The test knitters and I are working on my new design – Alohura, which is – over all – a simple pattern, but has a twist right at the beginning.
Alohura is a crescent shawl, started with a tab. The twist is that the tab is worked in a lace pattern in such a way that it blends as seamlessly as possible with the borders.
To achieve that, I needed a provisional cast on and I chose the Turkish one because (once you understand it) it’s one of the simpler cast-ons out there. It’s my favorite cast-on for toe-up socks and it’s possible you’ve come across it before. There are many tutorials available online for it – here is one with photos and here‘s a video.
I decided to make my own photo tutorial, because unlike the ones I linked above, when working with the Turkish cast-on for Alohura, the second half of the sts will remain unworked (spell-check tells me this isn’t a word. Well, now it is.) for a little while.
If you clicked on both links above, you might notice that the way the yarn is wrapped around the needles is different. It has to do with the way you knit. If you knit Eastern uncrossed, like me, you’ll wrap the yarn like it’s done on the second link (and my photos). Otherwise, making a figure 8 – like it’s done in the first link – might be easier for you (as in, the sts won’t be twisted).
BTW, if you click on the photos below, you can see them bigger.
You’ll need two different needles – I’m using two circulars, but you can use dpns. Make a slip knot and place it around one of the needles.
Wrap the yarn around the needle as many times as necessary to get the amount the stitches you need (in this case, 9 times).
On the picture here <–, the metal needle will be called needle 1 and the wooden one, needle 2. The stitch count is done when the yarn is wrapped around both needles – the photo shows the first stitch being done.
The photo on the right –> shows all sts that were cast on (Note that I don’t count the slip knot as a stitch. Well get rid of it later).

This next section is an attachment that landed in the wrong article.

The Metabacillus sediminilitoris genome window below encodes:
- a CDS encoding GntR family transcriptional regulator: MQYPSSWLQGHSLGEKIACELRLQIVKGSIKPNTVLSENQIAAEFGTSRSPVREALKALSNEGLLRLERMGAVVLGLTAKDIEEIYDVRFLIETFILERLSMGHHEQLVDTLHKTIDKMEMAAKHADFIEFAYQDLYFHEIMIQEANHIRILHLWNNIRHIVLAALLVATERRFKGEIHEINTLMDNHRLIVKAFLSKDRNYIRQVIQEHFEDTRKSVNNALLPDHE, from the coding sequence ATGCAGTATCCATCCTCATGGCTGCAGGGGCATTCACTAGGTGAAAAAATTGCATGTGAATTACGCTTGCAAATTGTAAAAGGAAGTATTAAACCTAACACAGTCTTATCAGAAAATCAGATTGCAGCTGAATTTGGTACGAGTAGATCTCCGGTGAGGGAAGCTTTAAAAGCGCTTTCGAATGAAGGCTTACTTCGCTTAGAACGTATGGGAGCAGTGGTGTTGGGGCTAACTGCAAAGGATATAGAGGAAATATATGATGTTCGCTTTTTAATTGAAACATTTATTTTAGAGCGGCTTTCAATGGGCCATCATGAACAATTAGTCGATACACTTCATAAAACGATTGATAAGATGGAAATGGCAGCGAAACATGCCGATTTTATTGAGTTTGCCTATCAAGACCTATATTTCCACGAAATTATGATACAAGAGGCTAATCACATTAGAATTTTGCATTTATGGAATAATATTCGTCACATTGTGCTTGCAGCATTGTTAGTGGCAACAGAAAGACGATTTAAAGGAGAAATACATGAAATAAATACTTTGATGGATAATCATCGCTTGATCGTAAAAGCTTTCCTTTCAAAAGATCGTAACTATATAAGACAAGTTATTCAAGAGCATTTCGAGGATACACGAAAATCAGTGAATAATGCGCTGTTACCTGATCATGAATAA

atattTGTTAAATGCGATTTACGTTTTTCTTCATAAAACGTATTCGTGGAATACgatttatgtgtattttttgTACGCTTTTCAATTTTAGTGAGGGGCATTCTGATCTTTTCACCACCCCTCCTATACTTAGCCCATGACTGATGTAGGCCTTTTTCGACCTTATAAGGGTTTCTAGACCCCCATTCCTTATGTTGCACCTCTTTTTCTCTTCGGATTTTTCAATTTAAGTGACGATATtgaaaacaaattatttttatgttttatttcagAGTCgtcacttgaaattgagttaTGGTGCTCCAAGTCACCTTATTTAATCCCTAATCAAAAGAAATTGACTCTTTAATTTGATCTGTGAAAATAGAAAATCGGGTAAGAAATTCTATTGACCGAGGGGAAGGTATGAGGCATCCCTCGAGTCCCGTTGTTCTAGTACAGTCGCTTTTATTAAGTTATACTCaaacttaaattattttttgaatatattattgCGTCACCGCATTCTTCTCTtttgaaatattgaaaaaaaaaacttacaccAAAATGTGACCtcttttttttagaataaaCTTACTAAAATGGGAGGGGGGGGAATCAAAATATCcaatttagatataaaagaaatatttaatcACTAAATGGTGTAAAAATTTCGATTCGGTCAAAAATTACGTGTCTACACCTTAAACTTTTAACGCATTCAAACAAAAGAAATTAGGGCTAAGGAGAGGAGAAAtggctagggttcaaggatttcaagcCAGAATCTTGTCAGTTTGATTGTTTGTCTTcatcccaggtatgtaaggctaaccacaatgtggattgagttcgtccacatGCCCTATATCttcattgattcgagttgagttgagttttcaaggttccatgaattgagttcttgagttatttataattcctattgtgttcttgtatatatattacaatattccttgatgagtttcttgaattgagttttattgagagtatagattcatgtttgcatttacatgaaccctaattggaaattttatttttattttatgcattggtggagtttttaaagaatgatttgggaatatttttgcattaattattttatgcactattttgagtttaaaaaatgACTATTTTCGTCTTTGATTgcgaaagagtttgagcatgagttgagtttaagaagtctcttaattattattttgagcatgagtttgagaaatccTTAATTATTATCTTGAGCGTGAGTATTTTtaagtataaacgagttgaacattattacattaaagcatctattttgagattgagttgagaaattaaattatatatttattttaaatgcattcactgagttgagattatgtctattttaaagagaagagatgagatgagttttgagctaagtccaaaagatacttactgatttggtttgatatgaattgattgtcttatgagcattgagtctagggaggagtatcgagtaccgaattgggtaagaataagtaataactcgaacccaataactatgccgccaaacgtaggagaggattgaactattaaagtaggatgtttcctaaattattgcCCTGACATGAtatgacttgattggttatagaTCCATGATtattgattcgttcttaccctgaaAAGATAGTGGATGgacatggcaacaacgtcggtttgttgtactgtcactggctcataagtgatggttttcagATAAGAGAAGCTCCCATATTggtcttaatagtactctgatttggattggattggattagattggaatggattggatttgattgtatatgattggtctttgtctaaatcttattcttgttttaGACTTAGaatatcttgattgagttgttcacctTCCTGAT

Once I wrapped the yarn around both needles as many times as needed, I place the yarn between the two needles.
You will start to work the stitches on needle 1 (the one where the last wrap started).
One tip: if you need to stop working before the cast on is complete (because the cat got into trouble again, the kids set the house on fire, your spouse is asking where is that thing right in front of them…), you can set the yarn between the needles and it won’t unravel.
You’re now ready to start knitting. If you’re using circulars, slide the stitches that won’t be used right now to the cable. If you’re using dpns, place tip protectors on needle 2 and leave it be for now.
The picture on the left <– shows the first row already knit.
If you pay attention, you’ll notice that on this last photo, I’m picking up stitches on the wrong side of the tab – my bad. I just realized it after the pictures were taken, but it still illustrates my point, so I didn’t take any other pictures.
I kept the stitches on the cable of needle 2, but took the slip knot out (the little bump of yarn between my fingers) – if you find it too fiddly to do that, you can just ignore it for now and get rid of it when you start working the stitches on needle 2.
I used needle 2 to pick up (notice I didn’t work the loops yet) two loops from the side of the tab. If you’re using dpns, pick up those loops using a third needle and a fourth one to knit.
Reiterating, work row 4 of the pattern on needle 1, work the loops you picked up from the side of the tab and then row 4 again on the stitches that are on needle 2.